Do you need to say the Shehecheyanu blessing on a new nose mask
The Shehecheyanu blessing (Hebrew: שהחינו, “Who has given us life”) is a common Jewish prayer said to celebrate special occasions. It is said to express gratitude to HaShem for new and unusual experiences or possessions. The blessing is recorded in the Talmud, indicating that it has been recited for over 1500 years.
The Israeli Declaration of Independence was publicly read in Tel Aviv on May 14, 1948, before the expiration of the British Mandate at midnight. After the first Prime Minister of Israel, David Ben-Gurion, read the Declaration of Independence, Rabbi Yehuda Leib Maimon recited the Shehecheyanu blessing, and the Declaration of Independence was signed. The ceremony concluded with the singing of “Hatikvah.
The “Shehecheyanu” Blessing on a New Garment
When is the appropriate time to recite the “Shehecheyanu” blessing on a new garment, at the time of purchase or the first time one wears it? Similarly, must one recite this blessing for every new piece of clothing one purchases?
The Mishnah (Berachot 54a) teaches us that upon purchasing new garments, one should recite the blessing of “Shehecheyanu Ve’Kiyemanu Ve’Higianu La’Zeman Hazeh.”
Regarding when to recite this blessing, the Rashba writes that this blessing should be recited at the time of purchase and not when it is worn. Indeed, the Rosh writes that this blessing was enacted upon the joy one has at the time one purchases a new garment. Maran Ha’Shulchan Aruch (Chapter 223) rules in accordance with this opinion that the “Shehecheyanu” blessing should be recited at the time of a garment’s purchase and not the first time it is worn.
Nevertheless, several Acharonim write that the prevalent custom is not to recite this blessing at the time the garment is purchased, rather, it is recited the first time one wears the garment at which point one is truly happy. Hagaon Rabbeinu Yosef Haim rules likewise in his Ben Ish Hai (Parashat Re’eh, Section 1) as does Maran Rabbeinu Ovadia Yosef zt”l. Since the recitation of this blessing is contingent upon the prevalent custom, one should not change this custom and recite the blessing at the time of purchase; rather, one should recite the blessing the first time one wears the garment in accordance with the custom of the entire Jewish nation.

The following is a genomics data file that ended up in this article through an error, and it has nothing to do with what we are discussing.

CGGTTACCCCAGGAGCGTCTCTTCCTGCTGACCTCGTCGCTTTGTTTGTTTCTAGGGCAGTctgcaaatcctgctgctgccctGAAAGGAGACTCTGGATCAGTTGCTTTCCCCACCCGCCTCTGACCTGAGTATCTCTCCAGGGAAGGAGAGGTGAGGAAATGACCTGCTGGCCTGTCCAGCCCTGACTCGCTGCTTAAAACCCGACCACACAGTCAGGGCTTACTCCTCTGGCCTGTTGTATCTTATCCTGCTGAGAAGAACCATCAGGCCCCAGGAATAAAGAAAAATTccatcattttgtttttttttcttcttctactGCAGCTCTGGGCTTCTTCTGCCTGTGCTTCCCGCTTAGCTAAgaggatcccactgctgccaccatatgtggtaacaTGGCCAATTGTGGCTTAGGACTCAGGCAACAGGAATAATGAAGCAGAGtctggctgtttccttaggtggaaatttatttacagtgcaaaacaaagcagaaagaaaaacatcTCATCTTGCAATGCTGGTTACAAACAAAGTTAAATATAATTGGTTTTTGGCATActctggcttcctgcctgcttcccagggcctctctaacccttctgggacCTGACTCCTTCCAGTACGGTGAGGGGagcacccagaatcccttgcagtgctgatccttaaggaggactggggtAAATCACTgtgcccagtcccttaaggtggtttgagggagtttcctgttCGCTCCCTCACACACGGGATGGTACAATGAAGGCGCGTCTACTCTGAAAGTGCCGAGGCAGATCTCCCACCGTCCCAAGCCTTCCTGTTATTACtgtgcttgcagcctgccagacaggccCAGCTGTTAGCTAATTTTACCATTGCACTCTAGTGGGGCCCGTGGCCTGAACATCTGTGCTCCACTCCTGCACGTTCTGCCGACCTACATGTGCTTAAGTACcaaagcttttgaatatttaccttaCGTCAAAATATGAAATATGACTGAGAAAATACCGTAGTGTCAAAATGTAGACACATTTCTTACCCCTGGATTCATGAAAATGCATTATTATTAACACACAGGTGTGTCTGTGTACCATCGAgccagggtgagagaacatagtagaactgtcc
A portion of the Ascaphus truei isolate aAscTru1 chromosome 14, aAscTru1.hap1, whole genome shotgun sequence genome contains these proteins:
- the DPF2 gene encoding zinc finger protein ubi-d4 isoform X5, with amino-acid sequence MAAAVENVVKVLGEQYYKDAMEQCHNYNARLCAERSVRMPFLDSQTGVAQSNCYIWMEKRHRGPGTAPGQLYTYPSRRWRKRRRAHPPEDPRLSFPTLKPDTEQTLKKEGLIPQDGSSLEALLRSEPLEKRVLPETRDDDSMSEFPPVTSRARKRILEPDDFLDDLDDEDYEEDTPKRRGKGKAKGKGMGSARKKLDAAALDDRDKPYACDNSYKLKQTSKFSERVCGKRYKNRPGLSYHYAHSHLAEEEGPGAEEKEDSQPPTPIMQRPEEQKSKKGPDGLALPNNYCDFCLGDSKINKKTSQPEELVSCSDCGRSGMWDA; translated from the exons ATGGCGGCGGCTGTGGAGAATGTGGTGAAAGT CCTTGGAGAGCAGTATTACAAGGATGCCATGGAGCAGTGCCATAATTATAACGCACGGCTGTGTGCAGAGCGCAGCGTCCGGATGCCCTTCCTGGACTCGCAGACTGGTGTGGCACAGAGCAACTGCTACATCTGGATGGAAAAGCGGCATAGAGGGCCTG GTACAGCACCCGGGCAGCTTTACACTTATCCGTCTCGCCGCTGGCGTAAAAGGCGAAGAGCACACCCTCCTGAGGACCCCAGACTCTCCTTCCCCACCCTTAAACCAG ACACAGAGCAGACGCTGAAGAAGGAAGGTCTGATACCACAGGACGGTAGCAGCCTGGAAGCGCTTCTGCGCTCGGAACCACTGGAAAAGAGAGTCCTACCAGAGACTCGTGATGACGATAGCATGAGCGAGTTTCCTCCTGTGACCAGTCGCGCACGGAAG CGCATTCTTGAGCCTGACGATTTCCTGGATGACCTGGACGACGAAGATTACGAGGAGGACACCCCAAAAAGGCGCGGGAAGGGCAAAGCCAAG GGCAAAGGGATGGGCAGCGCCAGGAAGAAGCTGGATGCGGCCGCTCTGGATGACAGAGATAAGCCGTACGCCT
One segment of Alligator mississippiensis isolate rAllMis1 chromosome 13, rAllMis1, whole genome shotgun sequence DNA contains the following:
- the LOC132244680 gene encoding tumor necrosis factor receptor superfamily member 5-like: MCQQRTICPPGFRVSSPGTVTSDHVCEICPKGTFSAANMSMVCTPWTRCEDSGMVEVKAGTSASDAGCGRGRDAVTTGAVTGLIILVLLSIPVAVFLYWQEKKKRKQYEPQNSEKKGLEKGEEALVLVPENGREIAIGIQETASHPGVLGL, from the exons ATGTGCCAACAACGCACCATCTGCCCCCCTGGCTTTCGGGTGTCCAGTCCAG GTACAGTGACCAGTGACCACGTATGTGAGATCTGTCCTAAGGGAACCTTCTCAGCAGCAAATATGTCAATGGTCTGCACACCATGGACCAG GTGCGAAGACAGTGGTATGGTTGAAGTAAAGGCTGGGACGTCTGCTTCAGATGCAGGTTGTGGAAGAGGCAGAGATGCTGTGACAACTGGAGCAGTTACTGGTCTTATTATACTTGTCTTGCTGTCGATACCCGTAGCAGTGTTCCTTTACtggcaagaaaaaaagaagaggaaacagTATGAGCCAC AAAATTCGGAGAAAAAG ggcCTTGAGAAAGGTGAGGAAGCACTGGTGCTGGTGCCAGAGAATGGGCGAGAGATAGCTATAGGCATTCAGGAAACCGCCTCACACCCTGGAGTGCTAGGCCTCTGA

Regarding which garments one should recite the “Shehecheyanu” blessing upon, since the “Shehecheyanu” blessing was instituted upon one’s inner joy, one may only recite this blessing upon garments which usually bring joy to people. Additionally, in order to warrant this blessing, the garment must be innately important, as the Mishnah states that this blessing is recited upon “a new home or new garments” (although it is preferable not to recite this blessing upon a new home). We can infer that the garment must be important just as a house is. The great Tosafists derive from here that one should not recite the “Shehecheyanu” blessing upon insignificant garments such as shoes or socks. Similarly, one should certainly not recite this blessing upon undershirts and the like, for such garments are not significant enough to require the “Shehecheyanu” blessing to be recited. It is indeed the prevalent custom to recite the “Shehecheyanu” blessing only on important garments as opposed to shoes (refers to regular shoes which are not expensive and important in the individual’s eyes), socks, and the like.